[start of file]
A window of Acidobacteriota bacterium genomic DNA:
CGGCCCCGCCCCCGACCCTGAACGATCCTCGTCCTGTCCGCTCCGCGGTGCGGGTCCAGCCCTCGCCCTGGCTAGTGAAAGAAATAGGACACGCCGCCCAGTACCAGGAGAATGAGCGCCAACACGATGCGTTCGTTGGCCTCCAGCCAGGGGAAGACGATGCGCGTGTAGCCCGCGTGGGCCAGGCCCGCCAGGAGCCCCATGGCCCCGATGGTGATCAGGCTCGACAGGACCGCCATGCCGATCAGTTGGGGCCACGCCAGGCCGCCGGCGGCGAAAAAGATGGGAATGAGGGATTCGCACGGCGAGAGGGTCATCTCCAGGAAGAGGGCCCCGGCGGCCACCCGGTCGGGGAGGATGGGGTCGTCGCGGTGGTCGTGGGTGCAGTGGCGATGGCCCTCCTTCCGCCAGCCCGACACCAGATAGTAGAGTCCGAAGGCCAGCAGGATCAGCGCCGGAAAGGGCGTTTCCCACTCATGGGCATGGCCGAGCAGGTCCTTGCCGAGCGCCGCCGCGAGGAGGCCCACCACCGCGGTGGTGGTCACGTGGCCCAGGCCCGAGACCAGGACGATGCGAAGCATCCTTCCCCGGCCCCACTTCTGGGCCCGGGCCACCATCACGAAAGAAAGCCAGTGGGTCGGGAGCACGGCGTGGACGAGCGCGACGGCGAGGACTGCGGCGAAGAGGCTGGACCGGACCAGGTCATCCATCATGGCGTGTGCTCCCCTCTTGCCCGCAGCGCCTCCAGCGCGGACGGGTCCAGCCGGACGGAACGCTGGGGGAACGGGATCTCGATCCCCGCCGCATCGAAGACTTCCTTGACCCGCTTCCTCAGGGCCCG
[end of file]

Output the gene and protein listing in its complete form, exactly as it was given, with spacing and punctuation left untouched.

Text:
A window of Acidobacteriota bacterium genomic DNA:
CGGCCCCGCCCCCGACCCTGAACGATCCTCGTCCTGTCCGCTCCGCGGTGCGGGTCCAGCCCTCGCCCTGGCTAGTGAAAGAAATAGGACACGCCGCCCAGTACCAGGAGAATGAGCGCCAACACGATGCGTTCGTTGGCCTCCAGCCAGGGGAAGACGATGCGCGTGTAGCCCGCGTGGGCCAGGCCCGCCAGGAGCCCCATGGCCCCGATGGTGATCAGGCTCGACAGGACCGCCATGCCGATCAGTTGGGGCCACGCCAGGCCGCCGGCGGCGAAAAAGATGGGAATGAGGGATTCGCACGGCGAGAGGGTCATCTCCAGGAAGAGGGCCCCGGCGGCCACCCGGTCGGGGAGGATGGGGTCGTCGCGGTGGTCGTGGGTGCAGTGGCGATGGCCCTCCTTCCGCCAGCCCGACACCAGATAGTAGAGTCCGAAGGCCAGCAGGATCAGCGCCGGAAAGGGCGTTTCCCACTCATGGGCATGGCCGAGCAGGTCCTTGCCGAGCGCCGCCGCGAGGAGGCCCACCACCGCGGTGGTGGTCACGTGGCCCAGGCCCGAGACCAGGACGATGCGAAGCATCCTTCCCCGGCCCCACTTCTGGGCCCGGGCCACCATCACGAAAGAAAGCCAGTGGGTCGGGAGCACGGCGTGGACGAGCGCGACGGCGAGGACTGCGGCGAAGAGGCTGGACCGGACCAGGTCATCCATCATGGCGTGTGCTCCCCTCTTGCCCGCAGCGCCTCCAGCGCGGACGGGTCCAGCCGGACGGAACGCTGGGGGAACGGGATCTCGATCCCCGCCGCATCGAAGACTTCCTTGACCCGCTTCCTCAGGGCCCG